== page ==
Monday, March 24, 2014

Film Review: Ip Man: The Final Fight (2013)

Ip Man: The Final Fight (Review)
Format Viewed For Review: Netflix Streaming
Netflix Streaming: Yes
Amazon Prime: No

"...bits of information are appreciated, and I did enjoy the story..."

The story of the elder Ip Man (Anthony Wong) as he moves into Hong Kong to start anew.

Ip Man: The Final Fight is part biopic, part martial arts action flick. The story follows Ip Man in his older years as he live in Hong Kong -- still physically capable, but also chronically ill. We see him teach Wing Chung to his students, we see him spread wisdom, we see him loss and love again, we see him fight, and so on. But, as far as a biographical film goes, these are bits and pieces of information compared to what could've been offered. The information of Ip Man's late life is further diluted as the film tends to follow his students and their personal lives just as much. And considering the final fight has little buildup, this really should've been called Ip Man and Friends. The ending of the film was great, though; it was sentimental and offered some info on the Ip Man-Bruce Lee relationship.

The action is great, too, showing Ip Man's masterful skill continued to the very end. Since the film can't decide between biopic or action movie, Ip Man: The Final Fight seems very confused, so the action is inconsistent. One action sequence here, then a plethora of somewhat informative scenes, then another action sequence. The information seems authentic, but the action can be heavy-handed and occasionally cheesy; so, these two elements really keep clashing throughout the film creating an inconsistent mood and atmosphere. What I'm saying is: this can be seen as half a biopic or half a martial arts film, but it never fully becomes either, unlike the original films, and even the prequel.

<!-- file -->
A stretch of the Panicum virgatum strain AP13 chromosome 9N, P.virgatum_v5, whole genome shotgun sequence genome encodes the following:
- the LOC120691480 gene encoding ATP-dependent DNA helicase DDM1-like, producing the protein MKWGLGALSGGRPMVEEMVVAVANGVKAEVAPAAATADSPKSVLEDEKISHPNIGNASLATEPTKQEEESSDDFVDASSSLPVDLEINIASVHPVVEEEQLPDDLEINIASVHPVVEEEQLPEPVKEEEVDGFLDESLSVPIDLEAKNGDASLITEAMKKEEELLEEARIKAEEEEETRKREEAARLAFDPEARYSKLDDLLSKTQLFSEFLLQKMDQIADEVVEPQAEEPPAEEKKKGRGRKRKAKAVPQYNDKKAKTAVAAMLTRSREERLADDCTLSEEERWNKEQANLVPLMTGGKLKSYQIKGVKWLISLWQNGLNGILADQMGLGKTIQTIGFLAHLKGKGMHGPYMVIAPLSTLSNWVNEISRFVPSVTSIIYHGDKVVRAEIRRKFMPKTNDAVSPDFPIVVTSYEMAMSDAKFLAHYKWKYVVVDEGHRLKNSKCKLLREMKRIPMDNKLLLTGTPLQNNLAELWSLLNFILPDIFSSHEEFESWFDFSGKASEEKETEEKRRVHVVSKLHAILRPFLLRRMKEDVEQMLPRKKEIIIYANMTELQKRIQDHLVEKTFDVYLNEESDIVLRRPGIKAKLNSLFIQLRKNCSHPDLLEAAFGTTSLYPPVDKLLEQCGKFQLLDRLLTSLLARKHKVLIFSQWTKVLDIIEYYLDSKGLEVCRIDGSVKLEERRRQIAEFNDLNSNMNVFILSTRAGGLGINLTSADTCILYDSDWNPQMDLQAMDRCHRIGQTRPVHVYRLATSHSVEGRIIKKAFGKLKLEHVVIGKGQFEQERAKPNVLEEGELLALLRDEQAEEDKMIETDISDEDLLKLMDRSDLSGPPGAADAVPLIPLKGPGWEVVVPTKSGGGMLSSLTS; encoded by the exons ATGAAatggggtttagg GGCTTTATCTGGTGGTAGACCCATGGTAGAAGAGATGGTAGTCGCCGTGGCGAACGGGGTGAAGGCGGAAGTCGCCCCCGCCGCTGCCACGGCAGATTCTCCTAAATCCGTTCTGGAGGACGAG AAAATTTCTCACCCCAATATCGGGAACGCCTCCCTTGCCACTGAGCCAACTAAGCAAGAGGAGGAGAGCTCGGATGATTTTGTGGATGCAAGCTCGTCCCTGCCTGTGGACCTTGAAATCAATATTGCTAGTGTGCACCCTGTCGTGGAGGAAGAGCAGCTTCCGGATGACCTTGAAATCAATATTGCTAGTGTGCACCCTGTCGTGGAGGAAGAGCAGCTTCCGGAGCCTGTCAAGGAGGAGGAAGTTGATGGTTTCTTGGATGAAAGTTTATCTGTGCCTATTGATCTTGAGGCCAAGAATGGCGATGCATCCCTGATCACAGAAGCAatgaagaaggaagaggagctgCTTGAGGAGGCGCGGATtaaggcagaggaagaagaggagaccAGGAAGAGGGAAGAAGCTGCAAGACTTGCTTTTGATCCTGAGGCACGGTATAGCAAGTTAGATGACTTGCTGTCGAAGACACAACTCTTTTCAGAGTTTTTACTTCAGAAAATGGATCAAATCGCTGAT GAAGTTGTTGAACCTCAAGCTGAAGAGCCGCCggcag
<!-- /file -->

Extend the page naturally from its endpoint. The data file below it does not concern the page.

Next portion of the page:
Anthony Wong is great as Ip Man. He embodies wisdom and tranquility, and has the fighting skills to portray the character, regardless of stunt doubles and so on. The rest of the supporting cast is great, too, creating a likable bunch of characters; but there are so many of them, they hardly had a chance to really perform. The set designs and costumes are fantastic, the setting especially felt authentic and immersive. The fight choreography was also great, especially the final fights; I just wish the fighting had more consistency. The music fits the setting, but it's not very distinct compared to other films in the same setting. Herman Yau directs The Final Fight, but lacks focus this time around; not informative enough to be an all-out biopic, and lacks the consistent action to be an all-out martial arts film; it feels like it's jumping around trying to avoid picking a single genre or style, but it could've been both, right?

Overall, Ip Man: The Final Fight is a good film. The bits of information are appreciated, and I did enjoy the story; the focus on the students hindered the experience a bit, though. The action sequences are great, too, but they are far and few between. It's a good film that could've been great or even fantastic. The series can be revitalized with better, more consistent writing and more unique, creative, and realistic fight choreography; or, at least, the return of Donnie Yen.

Score: 6/10
Parental Guide: Some violence and blood.

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